"Raising the retirement age would inflict further hardship among a group of workers who are likely to face health and economic problems in their 60s." –Doug Hart, President, Arizona Alliance for Retired Americans
"Of all the lies and confusion that still surround the Affordable Care Act, perhaps the greatest is that it is bad for seniors." - Dave Meinell, President, Missouri Alliance for Retired Americans
"My father died when I was three. Because of Social Security (survivors) benefits, my Mom, my younger sister and I survived." – Diane Fleming, DC Alliance Member
"We fear that Congress will balance the budget on the backs of the 98 percent, which is working Montanans and retired Montanans. We simply cannot afford these devastating cuts to vital services such as Social Security, Medicare and Medicaid," –John Forkan, President, Montana Alliance for Retired Americans
"Along with national parks and Social Security, Medicare is one of the best ideas we Americans have ever devised." -Tim Cunningham, New Mexico Alliance Member
"Seniors have earned and deserve their Social Security checks, and they shouldn't have to go to Congress every 10 years and beg for the program to be renewed." –James Parent, Alliance for Retired Americans Regional Board Member
"Today's retirees paid Medicare and Social Security taxes in every paycheck we ever earned. Now that we are retired, these programs help us to be able to stay healthy and pay our bills. They are the promise we make to people who worked hard all their lives, and we need to keep that promise for today’s workers." –Tony Fransetta, former President, Florida Alliance for Retired Americans
"Today's seniors want to lower the budget deficit. We do not want a large debt to be the legacy we leave to future generations, but we should not punish people who have paid Social Security taxes all their lives." –Jim Moore, former President, North Carolina Alliance for Retired Americans
"Social Security should remain what it has been for 77 years – a solid, reliable way that generations of workers have been able to retire with dignity, economic security, and peace of mind." –Barbara J. Easterling, President, Alliance for Retired Americans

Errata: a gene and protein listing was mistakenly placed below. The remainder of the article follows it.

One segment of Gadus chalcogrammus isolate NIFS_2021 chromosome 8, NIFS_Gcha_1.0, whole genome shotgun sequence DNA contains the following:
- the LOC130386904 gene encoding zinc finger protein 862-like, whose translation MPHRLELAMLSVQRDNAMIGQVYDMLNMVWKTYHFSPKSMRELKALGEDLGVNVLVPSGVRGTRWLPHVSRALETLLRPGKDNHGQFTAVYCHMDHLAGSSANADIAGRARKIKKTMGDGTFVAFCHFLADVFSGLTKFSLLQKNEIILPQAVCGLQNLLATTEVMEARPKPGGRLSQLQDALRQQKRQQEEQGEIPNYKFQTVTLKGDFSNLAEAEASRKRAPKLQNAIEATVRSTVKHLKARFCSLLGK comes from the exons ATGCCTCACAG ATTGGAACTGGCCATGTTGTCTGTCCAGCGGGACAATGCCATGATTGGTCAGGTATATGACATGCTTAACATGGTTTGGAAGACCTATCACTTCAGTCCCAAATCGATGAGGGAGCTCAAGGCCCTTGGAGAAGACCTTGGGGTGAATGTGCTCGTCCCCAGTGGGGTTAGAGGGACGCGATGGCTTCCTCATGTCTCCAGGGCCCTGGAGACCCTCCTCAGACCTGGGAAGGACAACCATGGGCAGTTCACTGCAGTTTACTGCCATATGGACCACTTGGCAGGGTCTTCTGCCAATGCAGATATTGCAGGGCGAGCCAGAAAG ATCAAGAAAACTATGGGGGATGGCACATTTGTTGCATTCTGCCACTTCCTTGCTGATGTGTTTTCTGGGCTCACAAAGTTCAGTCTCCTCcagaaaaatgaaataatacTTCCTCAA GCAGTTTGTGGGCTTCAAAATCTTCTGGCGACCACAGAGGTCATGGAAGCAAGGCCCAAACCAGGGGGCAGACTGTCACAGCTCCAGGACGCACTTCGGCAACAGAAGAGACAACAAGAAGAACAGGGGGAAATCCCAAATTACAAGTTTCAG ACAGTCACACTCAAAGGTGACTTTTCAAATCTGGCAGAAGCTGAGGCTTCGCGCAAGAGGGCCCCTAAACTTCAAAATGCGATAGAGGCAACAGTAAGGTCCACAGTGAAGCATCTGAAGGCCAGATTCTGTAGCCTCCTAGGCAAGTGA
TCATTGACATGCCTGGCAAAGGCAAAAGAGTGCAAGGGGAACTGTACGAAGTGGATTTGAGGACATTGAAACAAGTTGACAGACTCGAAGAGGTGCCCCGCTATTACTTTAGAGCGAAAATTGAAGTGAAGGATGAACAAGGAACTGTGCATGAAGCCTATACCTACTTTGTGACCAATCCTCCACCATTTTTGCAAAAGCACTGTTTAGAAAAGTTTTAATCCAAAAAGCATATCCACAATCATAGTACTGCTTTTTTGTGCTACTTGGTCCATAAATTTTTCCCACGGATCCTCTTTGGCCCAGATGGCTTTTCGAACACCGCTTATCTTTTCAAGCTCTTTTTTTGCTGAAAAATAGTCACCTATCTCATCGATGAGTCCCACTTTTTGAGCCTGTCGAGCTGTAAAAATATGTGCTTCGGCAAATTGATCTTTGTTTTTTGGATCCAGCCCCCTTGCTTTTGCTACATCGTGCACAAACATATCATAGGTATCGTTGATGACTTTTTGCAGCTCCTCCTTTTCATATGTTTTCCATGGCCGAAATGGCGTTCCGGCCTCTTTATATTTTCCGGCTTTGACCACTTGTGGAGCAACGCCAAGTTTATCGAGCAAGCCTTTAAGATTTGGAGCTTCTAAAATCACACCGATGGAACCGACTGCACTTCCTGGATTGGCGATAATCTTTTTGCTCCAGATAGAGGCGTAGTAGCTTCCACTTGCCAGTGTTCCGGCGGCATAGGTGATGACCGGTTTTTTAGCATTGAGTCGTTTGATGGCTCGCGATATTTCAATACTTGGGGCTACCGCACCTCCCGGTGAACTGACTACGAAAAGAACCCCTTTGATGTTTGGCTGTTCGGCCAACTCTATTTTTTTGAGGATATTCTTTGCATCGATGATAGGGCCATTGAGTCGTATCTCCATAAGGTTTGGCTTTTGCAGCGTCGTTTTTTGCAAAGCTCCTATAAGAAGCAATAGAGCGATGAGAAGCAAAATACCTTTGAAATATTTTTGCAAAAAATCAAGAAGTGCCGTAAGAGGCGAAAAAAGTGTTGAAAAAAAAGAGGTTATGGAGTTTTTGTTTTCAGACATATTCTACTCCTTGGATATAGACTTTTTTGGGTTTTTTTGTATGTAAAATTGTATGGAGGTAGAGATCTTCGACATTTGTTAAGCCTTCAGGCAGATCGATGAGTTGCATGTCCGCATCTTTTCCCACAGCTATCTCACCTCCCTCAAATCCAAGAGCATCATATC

"The fight for Social Security and Medicare is part of a larger fight for justice and fairness"—Barbara J. Easterling, President, Alliance for Retired Americans
"The health insurance reform helps not just seniors, but also middle-class families and young Americans, who are just starting to see the benefits. Don’t let Republicans take all that away." –Don Rowen, President Emeritus, Iowa Alliance for Retired Americans
"Honoring the promise of Social Security and Medicare should not be a partisan issue. Honoring the contributions that we make throughout our working years so that we may feed and clothe ourselves, keep a roof over our heads and those of our family, there is no reason for that to be a hotly contested partisan issue." –Edward Coyle, former Executive Director, Alliance for Retired Americans
"We need to make sure that people who need Social Security to make ends meet will have it, and not fall victim to ill-informed and unnecessary cuts to these vital programs."
–Barbara J. Easterling, President, Alliance for Retired Americans
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Quality Home Care and Public Sector Unions at Risk in Supreme Court Case
May 23, 2014
In the coming weeks, the U.S. Supreme Court will issue a ruling in Harris v. Quinn, a case involving the payment of union dues by public-sector home health workers in Illinois. The decision could come as early as next week or as late as the end of June. The case, backed by the anti-union National Right to Work Legal Defense Foundation, was brought by an Illinois woman who argues that the mandatory payment of union dues is a violation of her free speech rights.
Long standing Supreme Court precedent allows public-sector unions to collect fees from non-union members in order to support non-political activities like the negotiation of collective bargaining agreements. A number of disability and senior advocacy organizations, including the American Association of People with Disabilities, have filed briefs arguing that weakening collective bargaining of public-sector home care workers would threaten the reliable care that allows seniors and people with disabilities to remain in their homes.
“The Supreme Court must stop this attempt to radically weaken the collective bargaining power of public-sector unions. When home health workers are able to seek fair compensation through a strong union, seniors receive higher quality care with less turnover among caregivers,” said Barbara J. Easterling, President of the Alliance. Read more about how the ruling might impact home care at http://tinyurl.com/pha8sgq.
More than 13,600 Activists Sign Petition Objecting to Sen. Rubio’s Retirement Plan